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5 Oz. of Pain on CBS Sports: ‘Television fighters’ become more vital to MMA

In his latest submission for, publisher Sam Caplan analyzes the growing importance of television-friendly fighters in MMA. With television’s role in relation to the sport only increasing, Caplan believes that a fighter’s ability to entertain an audience could become just as important as to whether he wins or loses.

“The won/loss record of a television fighter is often secondary because of the growing role of TV in MMA,” Caplan writes. “With the UFC set to promote more shows than ever in 2009, a premium is placed on fighters such as Lytle and Davis who can headline a UFC Fight Night special on Spike TV or augment headlining fights on a pay-per-view.”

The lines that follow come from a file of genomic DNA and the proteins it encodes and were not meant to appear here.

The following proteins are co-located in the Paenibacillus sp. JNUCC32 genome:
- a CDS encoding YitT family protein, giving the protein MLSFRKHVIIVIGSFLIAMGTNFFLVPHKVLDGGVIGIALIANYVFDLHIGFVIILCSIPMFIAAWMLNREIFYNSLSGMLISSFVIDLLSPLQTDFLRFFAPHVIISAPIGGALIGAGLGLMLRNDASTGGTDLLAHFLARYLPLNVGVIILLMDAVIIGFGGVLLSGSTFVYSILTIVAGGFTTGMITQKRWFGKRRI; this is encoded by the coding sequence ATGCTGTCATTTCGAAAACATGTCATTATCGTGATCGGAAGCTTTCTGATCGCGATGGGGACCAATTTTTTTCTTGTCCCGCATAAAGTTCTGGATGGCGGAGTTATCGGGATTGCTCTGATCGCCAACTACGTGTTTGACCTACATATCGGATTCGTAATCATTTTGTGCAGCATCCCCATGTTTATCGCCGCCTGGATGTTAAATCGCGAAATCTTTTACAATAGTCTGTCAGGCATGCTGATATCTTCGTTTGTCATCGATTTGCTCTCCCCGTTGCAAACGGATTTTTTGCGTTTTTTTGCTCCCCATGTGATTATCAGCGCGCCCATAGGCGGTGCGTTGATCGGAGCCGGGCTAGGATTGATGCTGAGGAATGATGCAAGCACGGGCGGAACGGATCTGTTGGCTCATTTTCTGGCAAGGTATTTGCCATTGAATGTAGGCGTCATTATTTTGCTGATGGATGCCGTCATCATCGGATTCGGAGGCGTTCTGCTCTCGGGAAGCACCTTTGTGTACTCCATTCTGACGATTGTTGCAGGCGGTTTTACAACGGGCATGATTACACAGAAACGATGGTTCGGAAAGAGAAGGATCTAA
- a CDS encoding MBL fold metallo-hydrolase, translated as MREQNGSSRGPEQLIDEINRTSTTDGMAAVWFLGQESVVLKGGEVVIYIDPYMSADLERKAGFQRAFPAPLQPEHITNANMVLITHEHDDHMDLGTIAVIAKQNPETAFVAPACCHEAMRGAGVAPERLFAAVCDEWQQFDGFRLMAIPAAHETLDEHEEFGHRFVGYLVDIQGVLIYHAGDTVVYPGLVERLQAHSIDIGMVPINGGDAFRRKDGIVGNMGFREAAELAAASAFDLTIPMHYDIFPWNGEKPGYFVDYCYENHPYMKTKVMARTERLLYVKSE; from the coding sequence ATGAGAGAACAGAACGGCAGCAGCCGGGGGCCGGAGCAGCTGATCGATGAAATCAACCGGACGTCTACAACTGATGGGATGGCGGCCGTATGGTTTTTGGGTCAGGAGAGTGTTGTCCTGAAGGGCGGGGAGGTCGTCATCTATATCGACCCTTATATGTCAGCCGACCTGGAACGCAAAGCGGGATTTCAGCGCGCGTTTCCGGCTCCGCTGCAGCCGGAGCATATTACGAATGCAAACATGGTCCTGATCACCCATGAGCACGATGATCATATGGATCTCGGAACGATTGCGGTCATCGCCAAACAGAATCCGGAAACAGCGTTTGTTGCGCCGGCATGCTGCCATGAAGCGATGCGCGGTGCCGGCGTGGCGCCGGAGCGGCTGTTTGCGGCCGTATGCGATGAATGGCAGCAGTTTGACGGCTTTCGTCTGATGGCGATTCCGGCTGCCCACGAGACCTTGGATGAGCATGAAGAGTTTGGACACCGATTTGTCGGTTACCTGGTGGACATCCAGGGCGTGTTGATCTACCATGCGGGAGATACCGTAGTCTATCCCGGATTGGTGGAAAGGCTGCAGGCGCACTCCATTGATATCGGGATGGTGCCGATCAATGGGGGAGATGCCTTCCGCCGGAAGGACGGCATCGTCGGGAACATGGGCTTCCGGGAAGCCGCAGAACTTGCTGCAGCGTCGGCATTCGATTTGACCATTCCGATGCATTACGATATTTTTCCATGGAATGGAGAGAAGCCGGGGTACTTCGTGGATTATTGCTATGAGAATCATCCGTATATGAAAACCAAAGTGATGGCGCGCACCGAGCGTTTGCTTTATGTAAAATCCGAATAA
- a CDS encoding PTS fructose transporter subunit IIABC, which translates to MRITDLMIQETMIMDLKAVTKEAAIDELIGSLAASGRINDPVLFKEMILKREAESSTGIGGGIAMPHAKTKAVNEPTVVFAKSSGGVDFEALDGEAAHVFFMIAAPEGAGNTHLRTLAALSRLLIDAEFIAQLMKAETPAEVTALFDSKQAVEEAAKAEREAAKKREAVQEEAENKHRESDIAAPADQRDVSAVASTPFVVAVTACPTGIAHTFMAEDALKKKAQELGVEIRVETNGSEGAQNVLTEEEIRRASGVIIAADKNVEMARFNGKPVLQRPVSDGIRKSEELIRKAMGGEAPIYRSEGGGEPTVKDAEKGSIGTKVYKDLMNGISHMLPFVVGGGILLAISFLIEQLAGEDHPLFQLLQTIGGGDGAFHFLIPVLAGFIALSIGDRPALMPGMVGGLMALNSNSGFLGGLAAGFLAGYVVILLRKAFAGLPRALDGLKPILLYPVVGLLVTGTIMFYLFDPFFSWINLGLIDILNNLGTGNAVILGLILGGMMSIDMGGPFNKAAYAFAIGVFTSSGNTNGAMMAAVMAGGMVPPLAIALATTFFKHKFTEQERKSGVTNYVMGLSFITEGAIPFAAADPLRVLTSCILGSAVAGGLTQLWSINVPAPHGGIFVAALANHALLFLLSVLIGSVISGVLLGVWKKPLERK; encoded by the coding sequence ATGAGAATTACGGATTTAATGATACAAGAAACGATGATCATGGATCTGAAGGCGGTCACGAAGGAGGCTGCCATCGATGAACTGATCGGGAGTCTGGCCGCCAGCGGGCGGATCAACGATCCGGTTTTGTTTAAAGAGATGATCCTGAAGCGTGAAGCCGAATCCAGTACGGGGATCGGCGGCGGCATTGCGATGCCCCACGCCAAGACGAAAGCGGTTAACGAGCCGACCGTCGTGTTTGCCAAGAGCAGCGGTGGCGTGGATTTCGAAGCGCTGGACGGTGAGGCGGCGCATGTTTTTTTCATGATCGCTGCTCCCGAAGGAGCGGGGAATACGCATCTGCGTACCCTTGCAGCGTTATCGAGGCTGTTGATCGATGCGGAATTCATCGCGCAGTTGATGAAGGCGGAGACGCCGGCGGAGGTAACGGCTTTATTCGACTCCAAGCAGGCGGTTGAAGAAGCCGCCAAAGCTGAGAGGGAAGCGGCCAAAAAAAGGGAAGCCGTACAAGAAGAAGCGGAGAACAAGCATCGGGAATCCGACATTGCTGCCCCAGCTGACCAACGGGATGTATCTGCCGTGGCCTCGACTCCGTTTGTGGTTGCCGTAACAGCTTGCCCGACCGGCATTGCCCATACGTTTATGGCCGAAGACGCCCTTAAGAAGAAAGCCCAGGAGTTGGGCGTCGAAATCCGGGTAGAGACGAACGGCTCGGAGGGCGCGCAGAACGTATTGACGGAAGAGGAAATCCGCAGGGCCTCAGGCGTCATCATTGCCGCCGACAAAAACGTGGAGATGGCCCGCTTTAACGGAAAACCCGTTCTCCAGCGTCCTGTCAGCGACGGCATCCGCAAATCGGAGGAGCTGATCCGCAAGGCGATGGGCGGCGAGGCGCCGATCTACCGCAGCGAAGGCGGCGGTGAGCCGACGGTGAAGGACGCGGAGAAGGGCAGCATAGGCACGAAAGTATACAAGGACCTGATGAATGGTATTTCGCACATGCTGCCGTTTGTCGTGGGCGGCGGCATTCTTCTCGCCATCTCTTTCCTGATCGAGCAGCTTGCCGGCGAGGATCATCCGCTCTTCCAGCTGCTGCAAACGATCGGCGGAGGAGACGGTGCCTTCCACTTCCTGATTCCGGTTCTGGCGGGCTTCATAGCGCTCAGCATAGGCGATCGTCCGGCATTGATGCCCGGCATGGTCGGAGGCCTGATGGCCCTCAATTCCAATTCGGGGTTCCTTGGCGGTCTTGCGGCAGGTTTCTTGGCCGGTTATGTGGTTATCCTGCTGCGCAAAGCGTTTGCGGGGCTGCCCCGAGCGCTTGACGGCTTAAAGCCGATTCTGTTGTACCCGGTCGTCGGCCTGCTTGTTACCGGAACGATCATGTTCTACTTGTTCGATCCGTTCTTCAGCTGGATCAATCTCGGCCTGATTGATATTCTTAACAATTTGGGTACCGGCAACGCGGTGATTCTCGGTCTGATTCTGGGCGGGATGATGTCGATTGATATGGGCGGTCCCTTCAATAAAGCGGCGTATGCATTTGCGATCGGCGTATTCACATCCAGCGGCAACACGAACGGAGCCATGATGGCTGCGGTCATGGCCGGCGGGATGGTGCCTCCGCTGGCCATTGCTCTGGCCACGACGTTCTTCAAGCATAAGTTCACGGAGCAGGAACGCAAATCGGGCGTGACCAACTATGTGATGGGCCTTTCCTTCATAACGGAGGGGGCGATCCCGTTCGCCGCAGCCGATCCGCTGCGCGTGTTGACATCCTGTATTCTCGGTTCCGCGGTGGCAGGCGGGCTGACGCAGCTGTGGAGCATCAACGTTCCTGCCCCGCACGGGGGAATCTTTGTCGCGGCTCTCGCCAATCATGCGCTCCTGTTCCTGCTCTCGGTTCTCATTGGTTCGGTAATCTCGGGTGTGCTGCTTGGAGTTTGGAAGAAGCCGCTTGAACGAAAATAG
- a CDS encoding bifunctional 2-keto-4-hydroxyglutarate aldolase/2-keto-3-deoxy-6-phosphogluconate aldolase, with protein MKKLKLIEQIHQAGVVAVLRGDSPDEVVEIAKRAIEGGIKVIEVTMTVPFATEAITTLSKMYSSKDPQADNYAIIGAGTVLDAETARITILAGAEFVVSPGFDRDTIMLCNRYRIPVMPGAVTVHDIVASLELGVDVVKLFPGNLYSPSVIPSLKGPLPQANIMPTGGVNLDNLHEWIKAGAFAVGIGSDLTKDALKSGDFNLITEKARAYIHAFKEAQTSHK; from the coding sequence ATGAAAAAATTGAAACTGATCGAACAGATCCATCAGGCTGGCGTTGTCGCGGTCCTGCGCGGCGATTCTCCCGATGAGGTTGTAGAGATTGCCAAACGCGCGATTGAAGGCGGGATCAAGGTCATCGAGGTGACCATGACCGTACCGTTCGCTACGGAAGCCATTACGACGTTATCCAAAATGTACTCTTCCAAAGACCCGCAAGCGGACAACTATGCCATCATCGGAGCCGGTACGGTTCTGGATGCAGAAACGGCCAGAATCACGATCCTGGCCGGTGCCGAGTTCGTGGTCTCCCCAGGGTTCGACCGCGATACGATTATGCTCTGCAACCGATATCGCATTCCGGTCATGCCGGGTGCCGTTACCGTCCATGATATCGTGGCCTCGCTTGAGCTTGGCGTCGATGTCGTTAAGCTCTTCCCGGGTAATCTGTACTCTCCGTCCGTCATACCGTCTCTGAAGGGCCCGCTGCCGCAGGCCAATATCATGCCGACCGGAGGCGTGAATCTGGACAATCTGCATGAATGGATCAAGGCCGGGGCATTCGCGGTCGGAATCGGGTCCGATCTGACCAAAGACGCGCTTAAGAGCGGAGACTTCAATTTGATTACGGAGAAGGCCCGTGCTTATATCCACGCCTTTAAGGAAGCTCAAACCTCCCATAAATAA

During the course of the article, Caplan also presents his list of who he considers to be some of the sport’s best made for television fighters.

“Despite being 7-3 in the UFC, [Spencer] Fisher isn’t expected to headline a pay-per-view against lightweight champion B.J. Penn anytime soon,” he writes. “But Fisher has plenty of job security. He has earned the reputation for being one of the most exciting lightweights in the sport. While training under Pat Miletich has allowed Fisher to become a well-rounded fighter, he often prefers to use his professional boxing skills in engaging in wildly entertaining standup exchanges. The mentality has earned him several fight night bonuses and has allowed him to become a cult favorite among hardcore fans.”

To see Caplan’s complete list of top television fighters as well as his entire article, just click here.

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